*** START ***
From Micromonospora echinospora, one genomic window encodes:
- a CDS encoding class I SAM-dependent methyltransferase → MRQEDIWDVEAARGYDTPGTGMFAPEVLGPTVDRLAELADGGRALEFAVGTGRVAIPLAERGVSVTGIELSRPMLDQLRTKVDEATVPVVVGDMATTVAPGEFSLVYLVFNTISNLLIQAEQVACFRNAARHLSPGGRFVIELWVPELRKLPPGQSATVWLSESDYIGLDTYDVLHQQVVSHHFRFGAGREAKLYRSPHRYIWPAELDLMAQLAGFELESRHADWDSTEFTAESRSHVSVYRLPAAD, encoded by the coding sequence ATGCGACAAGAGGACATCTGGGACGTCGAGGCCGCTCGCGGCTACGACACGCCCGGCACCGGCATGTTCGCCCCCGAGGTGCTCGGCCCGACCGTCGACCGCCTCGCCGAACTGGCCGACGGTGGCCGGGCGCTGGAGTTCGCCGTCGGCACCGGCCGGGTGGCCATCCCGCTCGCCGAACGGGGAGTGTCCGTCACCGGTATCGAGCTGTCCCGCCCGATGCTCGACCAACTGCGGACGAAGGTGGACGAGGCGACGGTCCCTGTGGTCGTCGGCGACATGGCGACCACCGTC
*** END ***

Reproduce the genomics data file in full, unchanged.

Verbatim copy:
From Micromonospora echinospora, one genomic window encodes:
- a CDS encoding class I SAM-dependent methyltransferase → MRQEDIWDVEAARGYDTPGTGMFAPEVLGPTVDRLAELADGGRALEFAVGTGRVAIPLAERGVSVTGIELSRPMLDQLRTKVDEATVPVVVGDMATTVAPGEFSLVYLVFNTISNLLIQAEQVACFRNAARHLSPGGRFVIELWVPELRKLPPGQSATVWLSESDYIGLDTYDVLHQQVVSHHFRFGAGREAKLYRSPHRYIWPAELDLMAQLAGFELESRHADWDSTEFTAESRSHVSVYRLPAAD, encoded by the coding sequence ATGCGACAAGAGGACATCTGGGACGTCGAGGCCGCTCGCGGCTACGACACGCCCGGCACCGGCATGTTCGCCCCCGAGGTGCTCGGCCCGACCGTCGACCGCCTCGCCGAACTGGCCGACGGTGGCCGGGCGCTGGAGTTCGCCGTCGGCACCGGCCGGGTGGCCATCCCGCTCGCCGAACGGGGAGTGTCCGTCACCGGTATCGAGCTGTCCCGCCCGATGCTCGACCAACTGCGGACGAAGGTGGACGAGGCGACGGTCCCTGTGGTCGTCGGCGACATGGCGACCACCGTC